We took our Audi e-tron GT to Britain's first EV track day
A track day without noise complaints? Whatever next, an Audi outhandling a Porsche? Let’s come back to that later, shall we? But yes, no noise as this was the UK’s first ever EV-only track day, a zero emissions occasion unique not only for its lack of volume, but for the sight of the chief marshal trying in vain to find an exhaust pipe to insert his decibel meter into.
It was the brainchild of John Chambers, boss of Tevo Solutions, a company that tunes Teslas (not motors and batteries, just brakes and suspension). Rather predictably the pitlane was half Model 3s. But after that an eclectic mix that included a Renault Twizy, a couple of VW ID.3s, a BMW i3, a smattering of Porsche Taycans and a bloke with a converted Boxster running Tesla hardware and a 15kw battery.
Llandow circuit doesn’t have electric charging. The Boxster wised up first, bagged prime spot and shoved an extension lead through the meeting room window for a three-pin top-up. An e-Golf running track rubber thought he had it sorted by bringing along a generator, only to discover his car thought otherwise, refusing to accept kilowatts that had been created by petrol. At lunchtime tumbleweed blew through the pitlane as everyone else dashed off to find the nearest charger. Those that could.
Several people had discovered to their cost just how fast a heavy electric car can get through a front left tyre on a circuit that is largely made up of four right hand corners. There might not have been engine noise, but there had been plenty of tyre squealing.
Not least from our own cars. Greg Potts and I took along our twins-under-the-skin, the Porsche Taycan 4S and Audi e-tron GT. Mechanically near identical, both use twin electric motors (one per axle) drawing from 93.4kwh battery packs.
The power to weight ratio slightly favours the Porsche as it’s roughly 50kg lighter and 15bhp more potent, and given Porsche’s reputation for driving dynamics – and the fact it wears Michelin Pilot Sport 4 tyres rather than the Audi’s eco-minded Pirelli Cinturato P7s – I expected it to have the edge.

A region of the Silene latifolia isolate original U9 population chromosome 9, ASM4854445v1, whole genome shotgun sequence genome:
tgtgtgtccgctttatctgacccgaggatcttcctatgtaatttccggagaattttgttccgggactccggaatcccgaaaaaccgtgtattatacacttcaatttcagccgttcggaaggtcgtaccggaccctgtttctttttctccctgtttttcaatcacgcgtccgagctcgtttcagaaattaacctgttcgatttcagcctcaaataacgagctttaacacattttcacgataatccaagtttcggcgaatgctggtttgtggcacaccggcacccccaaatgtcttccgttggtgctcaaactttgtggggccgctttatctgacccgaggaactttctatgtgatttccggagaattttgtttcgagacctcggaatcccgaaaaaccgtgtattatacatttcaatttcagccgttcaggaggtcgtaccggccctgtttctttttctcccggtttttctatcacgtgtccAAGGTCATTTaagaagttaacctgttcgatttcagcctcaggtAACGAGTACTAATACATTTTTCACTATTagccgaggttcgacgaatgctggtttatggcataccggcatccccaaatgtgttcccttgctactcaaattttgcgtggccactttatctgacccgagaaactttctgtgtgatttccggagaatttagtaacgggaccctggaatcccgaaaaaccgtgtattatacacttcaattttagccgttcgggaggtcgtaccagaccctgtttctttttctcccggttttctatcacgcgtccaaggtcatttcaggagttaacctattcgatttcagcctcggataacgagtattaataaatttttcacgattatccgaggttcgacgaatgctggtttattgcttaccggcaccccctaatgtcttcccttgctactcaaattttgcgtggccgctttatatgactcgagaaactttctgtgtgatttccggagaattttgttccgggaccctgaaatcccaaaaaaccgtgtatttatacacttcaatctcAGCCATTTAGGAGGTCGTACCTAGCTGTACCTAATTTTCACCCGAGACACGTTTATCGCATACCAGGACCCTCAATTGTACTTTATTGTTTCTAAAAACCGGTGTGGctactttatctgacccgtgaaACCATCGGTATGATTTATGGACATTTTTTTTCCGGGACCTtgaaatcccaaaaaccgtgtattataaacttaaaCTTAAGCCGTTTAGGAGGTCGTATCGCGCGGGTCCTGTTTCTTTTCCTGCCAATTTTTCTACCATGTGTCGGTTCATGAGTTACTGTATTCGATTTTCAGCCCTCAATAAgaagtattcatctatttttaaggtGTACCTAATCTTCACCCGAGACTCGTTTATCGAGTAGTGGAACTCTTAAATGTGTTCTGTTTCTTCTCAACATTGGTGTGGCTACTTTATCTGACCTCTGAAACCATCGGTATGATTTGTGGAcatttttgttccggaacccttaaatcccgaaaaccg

But with one niggling doubt. When Chris Harris and I bought an RS e-tron GT to Llandow for a twin test with a BMW M5 CS we were amazed how well balanced and playful the Audi was, how keenly it turned in and how readily it oversteered. Surely the same couldn’t be true of the base model, particularly one that isn’t equipped with the optional four wheel steering system that’s fitted as standard to the RS?
Well actually, yes. It’s weird, but if these things matter to you – and they certainly did to the track day attendees – the e-tron GT is the best balanced Audi available today, electric or internally combusted. Through fast sweepers you could turn in and then lift off slightly to trim your line, feel the front grip more as weight was transferred forward. Do the same in the Porsche and it would carry on understeering, it was less adjustable. And the same applied under power as well. The Porsche would push its nose wide, while the Audi sent more power to the back, so exited corners more neutrally. I reckon Audi’s engineers saw the Taycan as a target.